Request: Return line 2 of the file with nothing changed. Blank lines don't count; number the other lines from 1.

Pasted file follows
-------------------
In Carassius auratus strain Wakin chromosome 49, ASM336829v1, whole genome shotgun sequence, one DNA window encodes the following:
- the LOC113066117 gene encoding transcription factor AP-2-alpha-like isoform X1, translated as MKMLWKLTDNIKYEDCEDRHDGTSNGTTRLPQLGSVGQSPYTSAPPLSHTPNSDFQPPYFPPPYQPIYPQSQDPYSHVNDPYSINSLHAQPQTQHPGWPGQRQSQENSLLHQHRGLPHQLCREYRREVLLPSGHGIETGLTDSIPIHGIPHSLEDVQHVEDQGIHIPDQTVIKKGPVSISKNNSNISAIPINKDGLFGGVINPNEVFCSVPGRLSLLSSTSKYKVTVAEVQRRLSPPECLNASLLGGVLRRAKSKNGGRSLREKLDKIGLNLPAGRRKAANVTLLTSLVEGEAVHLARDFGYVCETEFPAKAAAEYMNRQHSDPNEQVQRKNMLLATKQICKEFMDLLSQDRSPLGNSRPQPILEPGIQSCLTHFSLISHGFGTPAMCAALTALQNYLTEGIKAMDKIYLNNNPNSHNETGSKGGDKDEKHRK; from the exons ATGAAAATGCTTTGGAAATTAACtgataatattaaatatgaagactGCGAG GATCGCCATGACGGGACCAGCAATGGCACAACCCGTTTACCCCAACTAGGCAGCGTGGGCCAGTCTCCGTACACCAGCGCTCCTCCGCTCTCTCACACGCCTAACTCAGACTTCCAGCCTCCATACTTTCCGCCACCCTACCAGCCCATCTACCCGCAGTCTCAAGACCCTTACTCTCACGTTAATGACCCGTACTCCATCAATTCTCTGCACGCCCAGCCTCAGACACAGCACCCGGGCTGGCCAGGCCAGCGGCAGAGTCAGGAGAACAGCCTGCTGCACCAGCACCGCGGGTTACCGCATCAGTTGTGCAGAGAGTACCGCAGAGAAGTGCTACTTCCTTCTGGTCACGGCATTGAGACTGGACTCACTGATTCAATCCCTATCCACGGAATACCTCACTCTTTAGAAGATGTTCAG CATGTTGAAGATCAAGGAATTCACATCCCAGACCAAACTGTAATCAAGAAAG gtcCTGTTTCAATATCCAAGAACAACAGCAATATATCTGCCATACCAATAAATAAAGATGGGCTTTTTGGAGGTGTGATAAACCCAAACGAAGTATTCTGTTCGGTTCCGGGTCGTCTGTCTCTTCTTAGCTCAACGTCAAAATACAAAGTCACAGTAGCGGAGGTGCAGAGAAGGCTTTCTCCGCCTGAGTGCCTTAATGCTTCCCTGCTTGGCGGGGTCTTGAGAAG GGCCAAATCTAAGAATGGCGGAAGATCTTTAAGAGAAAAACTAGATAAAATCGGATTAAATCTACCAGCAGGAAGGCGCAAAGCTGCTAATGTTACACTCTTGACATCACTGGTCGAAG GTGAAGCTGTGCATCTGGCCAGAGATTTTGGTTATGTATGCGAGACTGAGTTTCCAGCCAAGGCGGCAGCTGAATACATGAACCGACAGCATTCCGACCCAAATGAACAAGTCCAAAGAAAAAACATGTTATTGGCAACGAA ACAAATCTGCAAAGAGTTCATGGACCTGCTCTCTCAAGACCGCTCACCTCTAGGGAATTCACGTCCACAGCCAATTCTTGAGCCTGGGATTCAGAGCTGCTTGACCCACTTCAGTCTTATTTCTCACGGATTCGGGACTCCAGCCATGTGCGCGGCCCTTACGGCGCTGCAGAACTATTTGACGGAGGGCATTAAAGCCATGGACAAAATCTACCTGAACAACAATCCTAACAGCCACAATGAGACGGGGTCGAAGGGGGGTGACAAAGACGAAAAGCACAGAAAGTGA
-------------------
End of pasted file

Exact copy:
- the LOC113066117 gene encoding transcription factor AP-2-alpha-like isoform X1, translated as MKMLWKLTDNIKYEDCEDRHDGTSNGTTRLPQLGSVGQSPYTSAPPLSHTPNSDFQPPYFPPPYQPIYPQSQDPYSHVNDPYSINSLHAQPQTQHPGWPGQRQSQENSLLHQHRGLPHQLCREYRREVLLPSGHGIETGLTDSIPIHGIPHSLEDVQHVEDQGIHIPDQTVIKKGPVSISKNNSNISAIPINKDGLFGGVINPNEVFCSVPGRLSLLSSTSKYKVTVAEVQRRLSPPECLNASLLGGVLRRAKSKNGGRSLREKLDKIGLNLPAGRRKAANVTLLTSLVEGEAVHLARDFGYVCETEFPAKAAAEYMNRQHSDPNEQVQRKNMLLATKQICKEFMDLLSQDRSPLGNSRPQPILEPGIQSCLTHFSLISHGFGTPAMCAALTALQNYLTEGIKAMDKIYLNNNPNSHNETGSKGGDKDEKHRK; from the exons ATGAAAATGCTTTGGAAATTAACtgataatattaaatatgaagactGCGAG GATCGCCATGACGGGACCAGCAATGGCACAACCCGTTTACCCCAACTAGGCAGCGTGGGCCAGTCTCCGTACACCAGCGCTCCTCCGCTCTCTCACACGCCTAACTCAGACTTCCAGCCTCCATACTTTCCGCCACCCTACCAGCCCATCTACCCGCAGTCTCAAGACCCTTACTCTCACGTTAATGACCCGTACTCCATCAATTCTCTGCACGCCCAGCCTCAGACACAGCACCCGGGCTGGCCAGGCCAGCGGCAGAGTCAGGAGAACAGCCTGCTGCACCAGCACCGCGGGTTACCGCATCAGTTGTGCAGAGAGTACCGCAGAGAAGTGCTACTTCCTTCTGGTCACGGCATTGAGACTGGACTCACTGATTCAATCCCTATCCACGGAATACCTCACTCTTTAGAAGATGTTCAG CATGTTGAAGATCAAGGAATTCACATCCCAGACCAAACTGTAATCAAGAAAG gtcCTGTTTCAATATCCAAGAACAACAGCAATATATCTGCCATACCAATAAATAAAGATGGGCTTTTTGGAGGTGTGATAAACCCAAACGAAGTATTCTGTTCGGTTCCGGGTCGTCTGTCTCTTCTTAGCTCAACGTCAAAATACAAAGTCACAGTAGCGGAGGTGCAGAGAAGGCTTTCTCCGCCTGAGTGCCTTAATGCTTCCCTGCTTGGCGGGGTCTTGAGAAG GGCCAAATCTAAGAATGGCGGAAGATCTTTAAGAGAAAAACTAGATAAAATCGGATTAAATCTACCAGCAGGAAGGCGCAAAGCTGCTAATGTTACACTCTTGACATCACTGGTCGAAG GTGAAGCTGTGCATCTGGCCAGAGATTTTGGTTATGTATGCGAGACTGAGTTTCCAGCCAAGGCGGCAGCTGAATACATGAACCGACAGCATTCCGACCCAAATGAACAAGTCCAAAGAAAAAACATGTTATTGGCAACGAA ACAAATCTGCAAAGAGTTCATGGACCTGCTCTCTCAAGACCGCTCACCTCTAGGGAATTCACGTCCACAGCCAATTCTTGAGCCTGGGATTCAGAGCTGCTTGACCCACTTCAGTCTTATTTCTCACGGATTCGGGACTCCAGCCATGTGCGCGGCCCTTACGGCGCTGCAGAACTATTTGACGGAGGGCATTAAAGCCATGGACAAAATCTACCTGAACAACAATCCTAACAGCCACAATGAGACGGGGTCGAAGGGGGGTGACAAAGACGAAAAGCACAGAAAGTGA